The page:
Inversion of enantioselectivity based on the reaction mechanism and homology

The reaction mechanism is becoming clear, i.e., enantiotopos-differentiating activation of pro-(R)-carboxyl group followed by decarboxylation to give the enolate form of the carboxylic acid and asymmetric protonation from Cys188 will give the final product. If this rather simple mechanism is actually working, then the inversion of the enantioselectivity of the reaction might be possible by changing the binding mode of the substrate or by shifting the key cysteine residue from the .«'-face to the re-face of the enolate intermediate. The former strategy seems rather difficult because the binding pocket of the aromatic ring and methyl group should be changed. On the other hand, the latter strategy seems more practical, as replacing the Cys188 residue with an amino acid that has little or no proton-donating ability is not difficult. Then, the introduction of a new proton donor (Cys) at a suitable position would bring about the expected inversion of enantioselectivity. In this case, the only thing to be done is to predict the position where the new Cys residue should be introduced.

However, this is not so easy without the tertiary structure of the enzyme. The possible clues are the homology search with functionally resembling enzymes and computer simulation of the tert-structure of the enzyme. The characteristic features of AMDase are: (i) the reaction proceeds via an enolate-type transition state,9 (ii) the cysteine residue plays an essential role917 and (iii) the reaction involves an inversion of configuration on the a-carbon of the carboxyl group.18

Some isomerases were found to have about 30% homology via multiple alignments using the PSI-BLAST program. These were glutamate racemase from Lactobacillus fermenti,21 aspartate racemase from Streptococcus thermophilus,22 hydantoine racemase from Pseudomanas sp. strain NS67123 and maleate isomerase from Alcaligenes faecalis.24 The important feature that is consistent for all these enzymes is the presence of Cys188. On the other hand, while all the isomerases have another cysteine residue at around 74, AMDase has no corresponding cysteine residue around this region as shown in Fig. 14.

The reaction mechanism for glutamate racemase has been studied exten-sively.25-27 It has been proposed that the key for the racemization activity is that the two cysteine residues of the enzyme are located on both sides of the substrate bound to the active site. Thus, one cysteine residue abstracts the a-proton from the substrate, while the other delivers a proton from the opposite side of the intermediate enolate of the amino acid. In this way, the racemase catalyzes the racemization of glutamic acid via a so-called two-base mechanism (Fig. 15).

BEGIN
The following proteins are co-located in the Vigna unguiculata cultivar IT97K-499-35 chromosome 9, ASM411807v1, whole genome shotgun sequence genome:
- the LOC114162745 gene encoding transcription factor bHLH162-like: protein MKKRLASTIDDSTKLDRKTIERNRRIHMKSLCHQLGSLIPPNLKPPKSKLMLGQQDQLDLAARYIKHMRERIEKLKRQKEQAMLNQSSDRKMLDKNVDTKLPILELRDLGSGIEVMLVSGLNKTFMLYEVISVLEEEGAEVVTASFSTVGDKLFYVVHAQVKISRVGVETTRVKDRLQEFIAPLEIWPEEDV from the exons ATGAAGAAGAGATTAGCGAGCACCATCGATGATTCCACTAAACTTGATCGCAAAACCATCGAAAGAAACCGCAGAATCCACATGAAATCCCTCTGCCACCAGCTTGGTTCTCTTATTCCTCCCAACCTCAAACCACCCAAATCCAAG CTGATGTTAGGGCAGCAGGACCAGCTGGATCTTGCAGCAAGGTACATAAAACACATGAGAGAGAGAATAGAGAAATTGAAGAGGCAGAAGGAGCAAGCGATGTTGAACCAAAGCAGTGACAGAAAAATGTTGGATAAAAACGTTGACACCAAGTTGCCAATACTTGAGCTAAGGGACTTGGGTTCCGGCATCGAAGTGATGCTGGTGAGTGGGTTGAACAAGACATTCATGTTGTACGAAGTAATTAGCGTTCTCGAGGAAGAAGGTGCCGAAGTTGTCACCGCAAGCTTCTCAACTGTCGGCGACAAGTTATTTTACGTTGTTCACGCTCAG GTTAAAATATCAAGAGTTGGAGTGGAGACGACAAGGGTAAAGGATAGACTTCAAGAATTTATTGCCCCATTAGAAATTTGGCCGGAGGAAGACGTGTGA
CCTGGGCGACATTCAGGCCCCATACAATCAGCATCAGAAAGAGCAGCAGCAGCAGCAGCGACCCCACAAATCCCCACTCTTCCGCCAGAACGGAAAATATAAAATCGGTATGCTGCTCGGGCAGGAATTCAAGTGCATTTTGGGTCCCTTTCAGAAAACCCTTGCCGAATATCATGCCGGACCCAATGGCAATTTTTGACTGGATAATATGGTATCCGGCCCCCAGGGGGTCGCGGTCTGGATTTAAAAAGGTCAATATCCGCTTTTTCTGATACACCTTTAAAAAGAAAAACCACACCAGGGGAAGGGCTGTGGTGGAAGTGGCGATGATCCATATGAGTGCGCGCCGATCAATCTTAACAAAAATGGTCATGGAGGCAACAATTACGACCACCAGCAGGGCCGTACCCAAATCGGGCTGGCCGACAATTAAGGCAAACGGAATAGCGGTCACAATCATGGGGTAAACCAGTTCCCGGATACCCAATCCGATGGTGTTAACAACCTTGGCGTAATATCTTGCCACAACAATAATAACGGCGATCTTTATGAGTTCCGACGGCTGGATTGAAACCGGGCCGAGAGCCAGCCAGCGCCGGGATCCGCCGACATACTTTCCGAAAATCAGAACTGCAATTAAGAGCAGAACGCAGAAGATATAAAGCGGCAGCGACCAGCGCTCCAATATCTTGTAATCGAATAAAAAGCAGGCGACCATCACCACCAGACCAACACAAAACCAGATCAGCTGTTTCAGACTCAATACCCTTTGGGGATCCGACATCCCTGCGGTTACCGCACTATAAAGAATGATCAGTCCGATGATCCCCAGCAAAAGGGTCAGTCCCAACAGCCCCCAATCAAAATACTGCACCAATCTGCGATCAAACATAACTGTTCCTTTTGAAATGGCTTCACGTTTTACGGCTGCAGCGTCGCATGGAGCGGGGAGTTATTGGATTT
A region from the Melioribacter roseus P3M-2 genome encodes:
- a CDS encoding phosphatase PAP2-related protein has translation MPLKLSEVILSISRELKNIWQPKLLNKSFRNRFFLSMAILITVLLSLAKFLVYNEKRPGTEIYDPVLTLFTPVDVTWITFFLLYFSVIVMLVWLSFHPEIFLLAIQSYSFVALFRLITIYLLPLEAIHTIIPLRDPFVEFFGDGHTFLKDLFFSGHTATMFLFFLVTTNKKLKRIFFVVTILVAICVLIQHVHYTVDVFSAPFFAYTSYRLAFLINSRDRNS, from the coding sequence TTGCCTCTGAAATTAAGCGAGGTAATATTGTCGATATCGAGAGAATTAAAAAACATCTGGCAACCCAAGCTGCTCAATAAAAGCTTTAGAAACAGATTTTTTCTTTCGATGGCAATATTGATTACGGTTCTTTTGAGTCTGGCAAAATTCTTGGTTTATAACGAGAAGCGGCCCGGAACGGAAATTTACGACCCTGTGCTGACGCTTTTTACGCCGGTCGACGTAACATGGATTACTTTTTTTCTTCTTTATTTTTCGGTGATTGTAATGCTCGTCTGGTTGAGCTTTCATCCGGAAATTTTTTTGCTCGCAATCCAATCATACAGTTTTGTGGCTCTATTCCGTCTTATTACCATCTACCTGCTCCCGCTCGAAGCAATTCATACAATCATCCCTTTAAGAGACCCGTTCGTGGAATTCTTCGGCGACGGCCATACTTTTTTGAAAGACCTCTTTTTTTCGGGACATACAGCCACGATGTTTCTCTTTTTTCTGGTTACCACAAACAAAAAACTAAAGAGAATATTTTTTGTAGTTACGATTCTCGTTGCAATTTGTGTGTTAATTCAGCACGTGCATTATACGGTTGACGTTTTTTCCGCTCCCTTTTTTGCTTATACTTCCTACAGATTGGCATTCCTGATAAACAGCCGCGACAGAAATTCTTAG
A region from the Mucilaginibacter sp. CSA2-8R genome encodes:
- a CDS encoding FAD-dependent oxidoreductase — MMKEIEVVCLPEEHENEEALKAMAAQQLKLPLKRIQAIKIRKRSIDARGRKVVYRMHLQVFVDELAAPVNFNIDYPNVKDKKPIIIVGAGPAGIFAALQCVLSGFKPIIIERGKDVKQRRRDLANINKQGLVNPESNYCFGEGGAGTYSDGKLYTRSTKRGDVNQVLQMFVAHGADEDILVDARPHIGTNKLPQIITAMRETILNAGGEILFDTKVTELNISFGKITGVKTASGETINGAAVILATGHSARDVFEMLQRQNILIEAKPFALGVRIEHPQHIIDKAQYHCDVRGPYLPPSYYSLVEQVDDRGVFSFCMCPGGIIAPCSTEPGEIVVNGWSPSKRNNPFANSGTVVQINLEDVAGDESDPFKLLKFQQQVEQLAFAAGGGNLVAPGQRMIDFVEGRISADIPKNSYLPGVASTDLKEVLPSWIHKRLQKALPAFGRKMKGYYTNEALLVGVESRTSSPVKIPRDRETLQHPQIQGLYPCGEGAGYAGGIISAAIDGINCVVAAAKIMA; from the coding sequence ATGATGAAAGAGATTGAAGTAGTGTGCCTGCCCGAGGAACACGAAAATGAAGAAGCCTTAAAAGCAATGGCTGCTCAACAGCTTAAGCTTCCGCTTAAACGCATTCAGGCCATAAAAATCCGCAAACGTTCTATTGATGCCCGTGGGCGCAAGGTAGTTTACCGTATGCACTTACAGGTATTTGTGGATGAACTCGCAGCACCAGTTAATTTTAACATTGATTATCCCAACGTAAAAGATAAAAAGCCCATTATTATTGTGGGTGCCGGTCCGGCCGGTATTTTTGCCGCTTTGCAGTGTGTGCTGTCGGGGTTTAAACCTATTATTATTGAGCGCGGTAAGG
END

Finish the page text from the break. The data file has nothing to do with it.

The tertiary structure of glutamate racemase has already been resolved and it has also been shown that a substrate analog glutamine binds between two cysteine residues.28 These data enabled us to predict that the new proton-donating amino acid residue should be introduced at position 74 instead of Gly for the inversion of enantioselectivity of the decarboxylation reaction.

Glu racemase Asp racemase Hydantoine racemase Maleic acid isomerase AMDase

MDNRP—VKMMWfl C 1TATAAA—VKTLIMG C CHFPFLAP

-MEN—PNFIVL1

C iTAHYFF—CEKVILG C DELSLMNE

MQQASTP—S&WSL® G CSLSFYR—SDGILLS

/QMPSLPA-

C 5GLLTLDA-

Cys184 Cys73

o oh

oh ho ho

Cys184 Cys73

Cys184 Cys73

Cys184 Cys73

Cys184 Cys73

Figure 15: Two-base mechanism of glutamate racemase.

First, we examined the enantioselectivity of the Cys188Ser mutant. The location of the proton donor does not change in this case although the proton-donating ability of Ser is weaker than that of Cys. Thus, the reaction is supposed to proceed slowly to result in the product of the same configuration as is the case of the reaction by the wild-type enzyme. However, the reality was entirely different. a-Methyl-a-thienyl- and a-methyl-a-(^-naphthyl)malonate gave the corresponding monobasic acids with the configuration opposite to that given by the native enzyme. This fact suggests that there are some other proton donors on the opposite side of the enantiomeric face of the intermediate enolate, although their effect is far smaller compared with that of Cys188. In the case of the Cys188Ser mutant, as the proton-donating ability of serine is weaker than that of cysteine, the hidden effect of other proton donors might be reflected in the product. Then, higher enantiomeric excess will be attained if the proton-donating ability of the amino acid residue located on the opposite side is stronger. Thus, Cys residue is introduced instead of the Gly74 of the native enzyme.

The Gly74Cys mutant was prepared via PCR using the plasmid that contains the gene-coding native AMDase. Although the change in amino acid is drastic, the mutant still exhibited some activity. As expected, the products were nearly racemic, if not entirely, in the case of the two substrates mentioned above. These results demonstrate that this position is effective to give a proton to the intermediate of the reaction.

If the proton-donating ability of the amino acid at 188 is weaker, then the enantioselectivity of the reaction will be reversed compared to that of native enzyme. As shown in Table 3, the absolute configuration of the products by this mutant is opposite to those of the products obtained by the native enzyme and the ee of the products dramatically increased to 94 and 96%, respectively. This inversion of the enantioselectivity of the reaction supports the reaction mechanism that the Cys188 of the native enzyme is working as the proton donor to the intermediate enolate form of the product.29

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